Pope John Paul II led prayers for peace and a more tranquil future, pilgrims flocked to Bethlehem and Iraqis stayed away from church for fear of bomb attacks as Christians around the world celebrated Christmas over the weekend.
In his Christmas message, delivered in chilly, rainy Vatican City, John Paul shared his fears about the violence in Iraq, Sudan and other hot spots, and hoped peace efforts would bring a brighter future.
Thousands, many cheering and waving flags, gathered in St Peter’s Square to hear his traditional "Urbi et Orbi" - Latin for "to the city and to the world" - message and holiday wishes, issued in dozens of languages.
"Babe of Bethlehem, Prophet of Peace, encourage attempts to promote dialogue and reconciliation," he prayed.
"Sustain the efforts to build peace, which hesitantly, yet not without hope, are being made to bring about a more tranquil present and future for so many of our brothers and sisters of the world."
The Pope said people were yearning for peace everywhere around the world and expressed particular concern for Iraq, the Middle East and Africa.
"I think of Africa, of the tragedy of Darfur in Sudan, of the Ivory Coast and the Great Lakes Region.
"With great apprehension I follow the situation in Iraq. And how can I fail to look with anxious concern, but also invincible confidence, towards that Land of which you are a son?"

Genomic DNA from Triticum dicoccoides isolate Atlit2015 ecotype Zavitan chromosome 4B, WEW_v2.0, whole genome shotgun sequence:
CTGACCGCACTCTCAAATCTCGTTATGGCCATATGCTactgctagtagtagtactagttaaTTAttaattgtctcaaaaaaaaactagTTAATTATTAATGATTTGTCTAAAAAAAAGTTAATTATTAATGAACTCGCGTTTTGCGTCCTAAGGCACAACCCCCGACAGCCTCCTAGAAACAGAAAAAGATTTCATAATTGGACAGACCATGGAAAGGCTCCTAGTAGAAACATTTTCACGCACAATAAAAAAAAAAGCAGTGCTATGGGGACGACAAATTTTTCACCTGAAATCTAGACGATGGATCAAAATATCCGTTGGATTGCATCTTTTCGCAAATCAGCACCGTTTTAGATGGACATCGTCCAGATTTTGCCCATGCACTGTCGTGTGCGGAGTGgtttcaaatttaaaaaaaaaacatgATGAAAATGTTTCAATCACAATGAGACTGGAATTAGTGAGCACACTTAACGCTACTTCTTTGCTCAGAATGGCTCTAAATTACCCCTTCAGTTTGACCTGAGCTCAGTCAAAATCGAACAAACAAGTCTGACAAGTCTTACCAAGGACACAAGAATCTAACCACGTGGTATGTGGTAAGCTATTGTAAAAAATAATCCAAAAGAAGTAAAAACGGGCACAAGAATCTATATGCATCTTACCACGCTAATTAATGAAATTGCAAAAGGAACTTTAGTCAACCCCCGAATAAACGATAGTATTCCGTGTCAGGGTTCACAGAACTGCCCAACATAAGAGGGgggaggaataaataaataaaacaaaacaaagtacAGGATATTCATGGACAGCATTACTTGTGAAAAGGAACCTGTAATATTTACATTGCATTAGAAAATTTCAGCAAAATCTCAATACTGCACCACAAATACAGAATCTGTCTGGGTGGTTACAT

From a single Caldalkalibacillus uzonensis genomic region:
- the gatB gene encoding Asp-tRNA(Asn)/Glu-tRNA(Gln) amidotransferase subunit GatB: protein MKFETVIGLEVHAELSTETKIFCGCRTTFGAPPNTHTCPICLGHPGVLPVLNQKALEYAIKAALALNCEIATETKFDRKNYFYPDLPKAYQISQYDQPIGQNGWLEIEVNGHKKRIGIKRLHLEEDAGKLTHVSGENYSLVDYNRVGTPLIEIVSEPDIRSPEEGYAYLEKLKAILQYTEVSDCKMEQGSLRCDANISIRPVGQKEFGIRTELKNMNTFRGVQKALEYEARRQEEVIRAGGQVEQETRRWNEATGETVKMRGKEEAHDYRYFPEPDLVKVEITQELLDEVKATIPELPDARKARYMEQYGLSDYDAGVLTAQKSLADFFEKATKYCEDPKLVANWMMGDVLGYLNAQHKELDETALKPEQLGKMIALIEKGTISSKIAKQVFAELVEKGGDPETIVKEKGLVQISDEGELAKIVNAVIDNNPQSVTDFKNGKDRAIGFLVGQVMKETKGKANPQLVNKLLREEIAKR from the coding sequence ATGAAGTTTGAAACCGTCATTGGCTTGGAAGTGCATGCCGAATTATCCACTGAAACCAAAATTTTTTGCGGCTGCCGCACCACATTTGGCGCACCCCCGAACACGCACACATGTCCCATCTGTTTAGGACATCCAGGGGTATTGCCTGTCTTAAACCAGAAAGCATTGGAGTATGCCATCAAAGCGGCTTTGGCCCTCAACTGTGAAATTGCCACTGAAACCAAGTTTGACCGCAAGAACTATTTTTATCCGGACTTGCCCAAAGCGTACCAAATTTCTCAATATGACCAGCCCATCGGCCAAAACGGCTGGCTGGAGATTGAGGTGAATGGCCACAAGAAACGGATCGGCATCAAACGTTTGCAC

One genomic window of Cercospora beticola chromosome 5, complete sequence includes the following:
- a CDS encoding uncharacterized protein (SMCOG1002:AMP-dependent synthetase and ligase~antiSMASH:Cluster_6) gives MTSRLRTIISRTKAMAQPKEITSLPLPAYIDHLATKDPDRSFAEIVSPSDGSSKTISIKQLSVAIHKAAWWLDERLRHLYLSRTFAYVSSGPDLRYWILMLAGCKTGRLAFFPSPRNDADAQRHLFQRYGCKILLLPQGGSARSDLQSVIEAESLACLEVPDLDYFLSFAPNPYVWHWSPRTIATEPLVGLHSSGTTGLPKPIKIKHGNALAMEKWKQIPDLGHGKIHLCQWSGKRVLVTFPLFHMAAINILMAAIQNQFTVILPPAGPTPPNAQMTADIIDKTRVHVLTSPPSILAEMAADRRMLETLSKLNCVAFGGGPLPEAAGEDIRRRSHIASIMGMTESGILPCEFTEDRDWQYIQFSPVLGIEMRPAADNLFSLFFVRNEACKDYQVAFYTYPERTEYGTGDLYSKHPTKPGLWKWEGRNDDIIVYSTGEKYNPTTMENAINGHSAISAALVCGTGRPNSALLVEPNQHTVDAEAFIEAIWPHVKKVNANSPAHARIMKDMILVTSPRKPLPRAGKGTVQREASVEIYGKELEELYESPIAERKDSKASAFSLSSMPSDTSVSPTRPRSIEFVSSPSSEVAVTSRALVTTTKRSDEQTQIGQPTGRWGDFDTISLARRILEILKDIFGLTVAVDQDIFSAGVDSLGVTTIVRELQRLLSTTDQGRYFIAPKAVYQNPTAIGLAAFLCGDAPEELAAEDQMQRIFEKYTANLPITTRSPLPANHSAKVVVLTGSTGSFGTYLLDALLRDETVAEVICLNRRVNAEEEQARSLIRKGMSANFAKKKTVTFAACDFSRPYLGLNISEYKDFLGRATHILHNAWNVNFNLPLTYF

In his Christmas sermon, the Archbishop of Canterbury condemned developed nations for appearing "deeply indifferent" to the plight of the world’s poorest people.
Dr Rowan Williams told the congregation at Canterbury Cathedral that rich countries were wrong to be more interested in combating terrorism than eliminating poverty.
He also expressed concern that "justice and liberty" were being sacrificed in favour of security.
In Bethlehem, a thaw in Israeli-Palestinian relations drew several thousand pilgrims to the traditional birthplace of Jesus, but numbers were well below those of the 1990s.
Latin Patriarch Michel Sabbah, the senior Roman Catholic official in the Holy Land, called on Israelis and Palestinians to put violence behind them. Interim Palestinian leader Mahmoud Abbas attended the service - a change from previous years, when Israel prevented Palestinian leader Yasser Arafat from going to Christmas celebrations.
Christians in other areas were cautious as they attended services.
In Iraq, only a few celebrated Mass in Baghdad’s churches because of fears of Islamic militant attacks.
In Indonesia, Christians celebrated Christmas amid warnings that terrorists linked to al Qaeda planned attacks. Christian minorities in Pakistan and Bangladesh also celebrated with police on alert.